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The Dragon Coast was the name given to the region along southern shore of the Dragonmere, and the lands west of the Sea of Fallen Stars. It's city-states and pirate outposts served as confluence of several great cultures, from the archaic Old Kingdoms to the east, the profitable and deadly lands of the Vilhon Reach to the south, and the progressive and independent realms of the Western Heartlands. It was a place of intrigue and danger, where profit and lucrative opportunities abounded, for adventurers, merchants and criminals alike.[1][2]

Everyone has a price. But the price is more reasonable on the Dragon Coast.
— Saying in Sembia.[2]

Description

The coast has nearly always been an unrestrained land of free commerce and independent city-states, or as some may say, a places of lawlessness and piracy.[3] The people that called these city-states their homes had little to no sense of greater identity, or national pride, but lived as solitary forces unto themselves.[8]

Geography

The Dragon Coast encompassed the lands and cities along southern shores of the Dragonmere and the southwestern coast of the Sea of Fallen Stars, from the Cormyrean city of Proskur in the west, to the Ruins of Starmantle in Gulthandor to the east.[3][9] It was situated between the Western Heartlands to the west,[10] and Turmish and the Vilhon Reach to the east.[11]

According to some scholars the Pirate Isles were considered to be part of the coast, despite being geographically separated by leagues of water.[12]

Geographical features

In the western stretch of the Dragon Coast, the Tun River flowed into the Dragonmere, forming the Gritstone Moorlands in between a series of hills north of the Overmoor Trail. Just east of these landmarks were the Castaway Coast and the Skeleton Shore, the two coasts that made up the southern shores of the Dragonmere, the Horse Prairie,[13] along with the northern slopes of the Giant's Run Mountains,[11] and the nearby nameless swamp.[14]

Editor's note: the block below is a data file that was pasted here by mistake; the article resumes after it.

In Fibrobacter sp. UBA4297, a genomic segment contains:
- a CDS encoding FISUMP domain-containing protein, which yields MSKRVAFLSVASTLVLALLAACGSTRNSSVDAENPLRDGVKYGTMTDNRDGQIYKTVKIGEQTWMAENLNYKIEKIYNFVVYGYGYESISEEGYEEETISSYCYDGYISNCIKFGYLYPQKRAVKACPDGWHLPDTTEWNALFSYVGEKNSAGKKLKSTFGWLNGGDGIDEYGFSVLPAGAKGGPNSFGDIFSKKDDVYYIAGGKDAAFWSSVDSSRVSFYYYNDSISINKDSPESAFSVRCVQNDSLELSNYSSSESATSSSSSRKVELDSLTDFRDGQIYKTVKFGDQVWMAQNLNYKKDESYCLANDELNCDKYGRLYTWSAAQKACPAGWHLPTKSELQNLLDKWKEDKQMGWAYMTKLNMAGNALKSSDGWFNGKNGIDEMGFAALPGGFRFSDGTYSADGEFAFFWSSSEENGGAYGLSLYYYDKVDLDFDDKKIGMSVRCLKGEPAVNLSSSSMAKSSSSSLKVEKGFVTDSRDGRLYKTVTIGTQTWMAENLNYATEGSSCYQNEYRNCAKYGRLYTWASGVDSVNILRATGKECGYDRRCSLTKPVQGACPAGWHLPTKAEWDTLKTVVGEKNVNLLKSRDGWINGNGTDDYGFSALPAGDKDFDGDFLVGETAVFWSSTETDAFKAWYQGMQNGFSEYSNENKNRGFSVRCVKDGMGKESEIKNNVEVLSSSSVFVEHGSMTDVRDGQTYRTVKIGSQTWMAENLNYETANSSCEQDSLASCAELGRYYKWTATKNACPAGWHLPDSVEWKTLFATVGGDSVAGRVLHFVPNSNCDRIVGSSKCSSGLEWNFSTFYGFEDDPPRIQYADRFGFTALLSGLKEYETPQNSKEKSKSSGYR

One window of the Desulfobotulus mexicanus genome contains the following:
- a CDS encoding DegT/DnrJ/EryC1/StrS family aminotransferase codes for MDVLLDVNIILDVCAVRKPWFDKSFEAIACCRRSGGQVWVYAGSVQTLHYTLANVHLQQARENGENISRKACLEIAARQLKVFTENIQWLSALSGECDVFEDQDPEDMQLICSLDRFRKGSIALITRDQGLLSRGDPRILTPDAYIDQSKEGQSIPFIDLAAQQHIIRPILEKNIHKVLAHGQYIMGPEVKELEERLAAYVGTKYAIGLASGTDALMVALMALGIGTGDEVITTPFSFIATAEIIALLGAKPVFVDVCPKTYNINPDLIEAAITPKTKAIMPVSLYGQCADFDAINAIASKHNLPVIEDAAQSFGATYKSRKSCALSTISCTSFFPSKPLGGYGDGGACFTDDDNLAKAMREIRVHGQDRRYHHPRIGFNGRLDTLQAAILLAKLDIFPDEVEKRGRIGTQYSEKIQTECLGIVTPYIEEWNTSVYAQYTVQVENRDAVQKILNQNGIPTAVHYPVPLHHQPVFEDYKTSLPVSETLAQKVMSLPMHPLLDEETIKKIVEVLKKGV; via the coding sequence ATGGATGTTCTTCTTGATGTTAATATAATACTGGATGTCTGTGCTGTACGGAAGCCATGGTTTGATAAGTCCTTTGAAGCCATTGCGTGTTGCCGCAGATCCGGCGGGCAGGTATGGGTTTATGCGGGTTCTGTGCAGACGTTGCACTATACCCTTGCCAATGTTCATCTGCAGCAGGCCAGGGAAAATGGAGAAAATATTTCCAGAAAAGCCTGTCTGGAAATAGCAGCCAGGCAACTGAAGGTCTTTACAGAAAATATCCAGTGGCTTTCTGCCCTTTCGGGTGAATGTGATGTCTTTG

The central area of the coast was highlighted by vast stretches of flatlands and interconnected bodies of water. Rainwater ran down from the Giant's Run peaks to the Lake of the Snake, east along the River Reddan into Redwater lake, before emptying out into the sea.[13][15] The lands north of these waterways was known as the Bleached Bones Flats,[14] and the diminutive river east of Westgate was called the River Thunn.[13]

A bit further east was the Long Arm Lake, fed by the Wet River; and to its east, the Gulthmere Forest. The North and South Cedar Rivers river that flowed north along Orbrekh and Orsraun Mountains respectively,[11][16] through the forest to Starmantle Bay.[15]

Flora & Fauna

The wetlands of the coast were home to the red bog flowers. The leaves of these flowers were quite valuable in the illicit drug trade, selling for as much as 300 gp.[17]

Government

Waterdeep without guilds or (the) Watch.
— Gulkyn Drouthe's description of the Dragon Coast.[2]

Unlike nearby nations that formed from groups similarly-aligned cities, such as Cormyr and Sembia, the powers of the Dragon Coast never came together under a common cause to form a single nation. As such the coast had no centralized governing body, but rather a collection of self-serving city-states.[1][2]

Most often, the individual city-states were each governed by some form of council of merchants, often of less-reputable dispositions.[18]

Trade

The Dragon Coast was known first and foremost as a haven for smugglers and other folks dealing in illicit goods.[19] Those merchants that chose to conduct their business in the region were not the type to cooperate with one another for the greater good, rather only look out for their own interests.[1]

The Trueshield Trading Priakos maintained their headquarters and conducted their business predominantly on the Dragon Coast.[20][21]

Defenses

While there was no shared military force on the Dragon Coast, individual territories or cities were often defended by mercenary groups and those individuals who took it upon themselves to serve as a local protectorate.[2]

History

Thousands of years before the Era of Upheaval, the Dragon Coast was considered to be part of the far-reaching Jhaamdath empire.[22]

Sages of Faerûn differed as to how they believed the Dragon Coast earned its name, more specifically as to which actual dragon inspired the name.[23]

In the 13th century DR, the king of Westgate Verovan attempted to unite the various factions of the coast, but was assassinated in the Year of the Cockatrice, 1248 DR.[1]